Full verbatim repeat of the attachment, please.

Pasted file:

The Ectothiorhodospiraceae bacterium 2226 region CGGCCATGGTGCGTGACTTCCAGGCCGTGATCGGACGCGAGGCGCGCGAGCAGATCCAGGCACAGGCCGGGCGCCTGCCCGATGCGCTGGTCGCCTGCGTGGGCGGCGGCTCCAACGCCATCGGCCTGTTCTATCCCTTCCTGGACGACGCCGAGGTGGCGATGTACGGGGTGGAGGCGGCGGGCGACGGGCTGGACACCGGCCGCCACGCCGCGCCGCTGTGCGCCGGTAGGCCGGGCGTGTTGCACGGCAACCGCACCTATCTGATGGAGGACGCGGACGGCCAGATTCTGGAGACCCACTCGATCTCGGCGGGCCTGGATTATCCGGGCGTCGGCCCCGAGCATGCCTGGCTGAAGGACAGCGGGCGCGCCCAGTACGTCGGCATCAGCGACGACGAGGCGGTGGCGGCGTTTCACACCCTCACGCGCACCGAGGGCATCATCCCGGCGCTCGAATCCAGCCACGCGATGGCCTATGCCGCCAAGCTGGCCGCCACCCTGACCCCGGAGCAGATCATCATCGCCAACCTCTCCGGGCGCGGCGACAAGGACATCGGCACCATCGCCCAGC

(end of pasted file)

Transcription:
The Ectothiorhodospiraceae bacterium 2226 region CGGCCATGGTGCGTGACTTCCAGGCCGTGATCGGACGCGAGGCGCGCGAGCAGATCCAGGCACAGGCCGGGCGCCTGCCCGATGCGCTGGTCGCCTGCGTGGGCGGCGGCTCCAACGCCATCGGCCTGTTCTATCCCTTCCTGGACGACGCCGAGGTGGCGATGTACGGGGTGGAGGCGGCGGGCGACGGGCTGGACACCGGCCGCCACGCCGCGCCGCTGTGCGCCGGTAGGCCGGGCGTGTTGCACGGCAACCGCACCTATCTGATGGAGGACGCGGACGGCCAGATTCTGGAGACCCACTCGATCTCGGCGGGCCTGGATTATCCGGGCGTCGGCCCCGAGCATGCCTGGCTGAAGGACAGCGGGCGCGCCCAGTACGTCGGCATCAGCGACGACGAGGCGGTGGCGGCGTTTCACACCCTCACGCGCACCGAGGGCATCATCCCGGCGCTCGAATCCAGCCACGCGATGGCCTATGCCGCCAAGCTGGCCGCCACCCTGACCCCGGAGCAGATCATCATCGCCAACCTCTCCGGGCGCGGCGACAAGGACATCGGCACCATCGCCCAGC